Cigar Humidification Tip #1

March 30, 2011 · Posted in Cigar 101, Cigar Accessories, Humidors · 4 Comments 

The other night one of the gentlemen I was smoking cigars with asked me what he should do about this (Cuban) Cohiba he had. To my horror, the Cohiba has not been properly humidified in a couple of months. This, I told him, was a problem and it is a problem for many people who smoke cigars infrequently. Letting a cigar dry out leads to cracking of the leaves, the cigar smoking too quick, harsh flavors and an overall bad experience.

For his case, which is that he has this one cigar and it needs some TLC, I told him to:

  • Get a plastic sandwich bag (i.e. Ziploc)
  • Put the cigar in the bag
  • Put a Boveda Humidification pack with 69% relative humidity (RH) in bag with cigar because it is foolproof – it keeps the environment at that humidity level for as long as it still has juice left
  • Close bag and let rest for a month in a place that doesn’t have wild swings in temperature (like a desk drawer or in a closet – someplace safe) and it’s best to find a place that is around 70°F
  • Every few days check to see if the Boveda pack is completely spent (if you touch it and it’s hard then it’s no longer providing any humidity) and if it is spent put a fresh pack in the plastic bag
  • After a couple months of doing this the cigar should hopefully be ready to smoke again – feel the cigar to determine if it’s good to go; if it no longer feels dry to the touch and you cannot hear the tobacco leaves cracking when you roll the cigar with your fingers then it’s good to go

Is this the right advice? Should I have told him to start out with a Boveda pack that maintains a 65% humidity level and then go up to the one with the 69% humidity level as a way to ease the cigar back to health? Is there a better way to do this?

Obviously, my solution isn’t all that elegant but I think it should get the job done and the cigar will be saved.

My Humidor

March 25, 2010 · Posted in Featured, Humidors · 13 Comments 

Back during those halcyon days when I first took up cigar smoking as a serious endeavor I did not put too much energy into figuring out how I was going to store my extra stogies. And, in truth, there wasn’t much of a need for an elaborate humidor since I didn’t keep many cigars on hand.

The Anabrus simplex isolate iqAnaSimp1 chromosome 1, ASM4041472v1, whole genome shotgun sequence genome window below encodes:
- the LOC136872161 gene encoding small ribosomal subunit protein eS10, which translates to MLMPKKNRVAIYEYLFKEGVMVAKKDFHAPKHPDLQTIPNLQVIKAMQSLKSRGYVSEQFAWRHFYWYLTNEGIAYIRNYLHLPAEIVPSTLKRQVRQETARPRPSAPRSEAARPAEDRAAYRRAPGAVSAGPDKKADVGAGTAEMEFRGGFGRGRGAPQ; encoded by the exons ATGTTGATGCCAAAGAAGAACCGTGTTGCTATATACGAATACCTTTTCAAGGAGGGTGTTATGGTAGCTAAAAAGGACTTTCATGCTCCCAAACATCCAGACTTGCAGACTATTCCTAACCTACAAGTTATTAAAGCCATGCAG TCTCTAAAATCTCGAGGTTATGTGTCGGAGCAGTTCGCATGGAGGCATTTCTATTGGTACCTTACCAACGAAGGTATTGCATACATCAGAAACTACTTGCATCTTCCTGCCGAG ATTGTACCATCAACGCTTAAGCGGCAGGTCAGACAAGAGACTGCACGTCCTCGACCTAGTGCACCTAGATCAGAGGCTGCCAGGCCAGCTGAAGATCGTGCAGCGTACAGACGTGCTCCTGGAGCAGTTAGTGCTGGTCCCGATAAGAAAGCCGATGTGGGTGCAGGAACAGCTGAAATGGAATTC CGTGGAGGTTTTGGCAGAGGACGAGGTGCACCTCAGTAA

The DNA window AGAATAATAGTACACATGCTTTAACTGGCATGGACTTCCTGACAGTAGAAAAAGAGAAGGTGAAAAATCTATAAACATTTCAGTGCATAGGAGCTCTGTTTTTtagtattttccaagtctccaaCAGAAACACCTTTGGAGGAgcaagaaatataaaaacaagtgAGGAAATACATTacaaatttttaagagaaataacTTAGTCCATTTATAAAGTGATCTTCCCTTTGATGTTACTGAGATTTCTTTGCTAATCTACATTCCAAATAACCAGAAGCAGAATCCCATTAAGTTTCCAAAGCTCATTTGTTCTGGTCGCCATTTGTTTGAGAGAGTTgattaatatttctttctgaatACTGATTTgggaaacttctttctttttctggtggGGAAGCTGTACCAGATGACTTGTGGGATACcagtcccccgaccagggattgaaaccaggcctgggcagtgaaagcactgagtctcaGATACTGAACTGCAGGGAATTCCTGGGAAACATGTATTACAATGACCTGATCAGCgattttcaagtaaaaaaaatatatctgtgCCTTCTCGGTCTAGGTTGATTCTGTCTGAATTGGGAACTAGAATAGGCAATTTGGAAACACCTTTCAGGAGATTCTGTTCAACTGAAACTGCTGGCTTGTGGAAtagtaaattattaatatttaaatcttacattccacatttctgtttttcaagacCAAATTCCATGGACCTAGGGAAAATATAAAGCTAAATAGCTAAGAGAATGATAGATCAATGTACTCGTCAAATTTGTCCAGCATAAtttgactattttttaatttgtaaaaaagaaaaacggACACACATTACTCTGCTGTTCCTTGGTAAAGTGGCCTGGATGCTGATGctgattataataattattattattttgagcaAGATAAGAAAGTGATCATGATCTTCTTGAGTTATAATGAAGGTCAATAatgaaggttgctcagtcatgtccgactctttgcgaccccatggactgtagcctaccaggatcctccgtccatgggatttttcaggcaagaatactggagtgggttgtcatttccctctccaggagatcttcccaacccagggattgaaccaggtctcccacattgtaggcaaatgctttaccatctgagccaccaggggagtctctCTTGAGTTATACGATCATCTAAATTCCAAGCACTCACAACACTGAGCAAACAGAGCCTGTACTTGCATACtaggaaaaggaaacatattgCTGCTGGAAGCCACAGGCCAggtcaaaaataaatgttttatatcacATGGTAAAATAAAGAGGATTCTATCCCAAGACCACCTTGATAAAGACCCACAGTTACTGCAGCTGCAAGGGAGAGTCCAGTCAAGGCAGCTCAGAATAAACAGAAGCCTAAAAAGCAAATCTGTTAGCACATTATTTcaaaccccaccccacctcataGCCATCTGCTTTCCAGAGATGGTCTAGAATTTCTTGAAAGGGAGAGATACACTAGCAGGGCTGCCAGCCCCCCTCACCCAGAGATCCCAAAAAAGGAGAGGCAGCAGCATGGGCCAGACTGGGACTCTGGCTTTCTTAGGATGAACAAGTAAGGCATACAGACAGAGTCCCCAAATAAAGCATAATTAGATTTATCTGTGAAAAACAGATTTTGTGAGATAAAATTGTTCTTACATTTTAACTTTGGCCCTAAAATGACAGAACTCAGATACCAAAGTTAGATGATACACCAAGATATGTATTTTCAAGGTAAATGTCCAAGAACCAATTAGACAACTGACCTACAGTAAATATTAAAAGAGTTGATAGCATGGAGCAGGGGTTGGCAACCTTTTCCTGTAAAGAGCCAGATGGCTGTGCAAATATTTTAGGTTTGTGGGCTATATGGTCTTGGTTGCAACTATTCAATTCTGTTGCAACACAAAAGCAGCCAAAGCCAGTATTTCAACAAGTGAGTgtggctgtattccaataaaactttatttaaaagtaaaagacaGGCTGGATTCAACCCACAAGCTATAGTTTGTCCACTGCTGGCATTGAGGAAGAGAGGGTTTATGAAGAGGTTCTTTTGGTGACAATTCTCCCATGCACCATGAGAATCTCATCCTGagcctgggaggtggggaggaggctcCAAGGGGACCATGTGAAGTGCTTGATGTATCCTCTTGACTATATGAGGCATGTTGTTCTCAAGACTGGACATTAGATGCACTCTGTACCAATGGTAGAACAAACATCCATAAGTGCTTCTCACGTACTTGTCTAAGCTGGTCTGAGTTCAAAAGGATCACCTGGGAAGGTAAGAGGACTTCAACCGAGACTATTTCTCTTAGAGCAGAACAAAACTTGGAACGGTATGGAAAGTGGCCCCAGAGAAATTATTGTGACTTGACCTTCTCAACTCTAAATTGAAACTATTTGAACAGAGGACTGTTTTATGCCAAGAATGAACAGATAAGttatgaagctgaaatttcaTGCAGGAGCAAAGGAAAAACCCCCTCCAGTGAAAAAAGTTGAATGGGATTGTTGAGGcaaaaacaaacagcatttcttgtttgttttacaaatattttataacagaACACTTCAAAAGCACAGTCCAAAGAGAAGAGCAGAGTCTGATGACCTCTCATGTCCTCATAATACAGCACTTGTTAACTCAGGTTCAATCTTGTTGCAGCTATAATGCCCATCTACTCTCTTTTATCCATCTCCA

Pompeii Humidor Pompeii Humidor Opened

Inevitably, my stock of cigars grew. A few years ago I purchased my first honest-to-goodness humidor. It was a cheap thing though, something that is really only good for protecting remote controls from the basic instincts of the adolescent Labrador. Fortunately that is the only function I can find for that humidor nowadays.

After a couple of months trying to regulate the humidity level in a substandard humidor I decided to bite the bullet and buy a cigar humidor; not a remote control humidor or an extraneous junk humidor, but a cigar humidor.

Setting out on the task of purchasing my first big guy humidor I had a couple of needs to fill.

  1. Storage Space: It had to be be big enough to hold about 100 cigars. This is enough to get me through a month with a couple of sticks to spare.
  2. Aesthetics: Pleasing to the eyes but not garish. Ideally, the humidor would have an elegantly simple design to it.
  3. Dividers: This could be in the form of a tray or one of those pressure fitting dividers or, ideally, both.
  4. Safety: Mainly to keep the prying hands of my young cousins out of my humidor.

I also thought it would be nice (and look good) if the lid was partially made out of glass. This way I could peek into my humidor without having to open it and disrupt the climate.

During my search I happened upon a number of stylish humidors but there was just something wrong with each of them. The color may have been a little light, no glass top, no shelf, or, what was really a sticking point for me, those humidors were just too expensive. Then I happened upon a great looking humidor with a fair price: the Pompeii Humidor at Famous Smoke, which you can see on the left side of this post.

As you can see it is a beautiful cigar humidor. It has a hygrometer installed in the front, a lock (with a tassel no less!), a tray and a divider. Plus it holds up to 100 cigars. Personally, I put my important (read: expensive) cigars on the tray so that whenever I peer through the glass I get excited about smoking another cigar.

I have had this cigar humidor for a while now and I have no complaints. It’s perfect for where I am at in my cigar smoking career and it is also a pretty good conversation piece. Even when the situation necessitates the purchase of another, much larger, humidor I will always have a place for this one.

Well, there you have it. You now know which humidor I use how about telling us which humidor you use.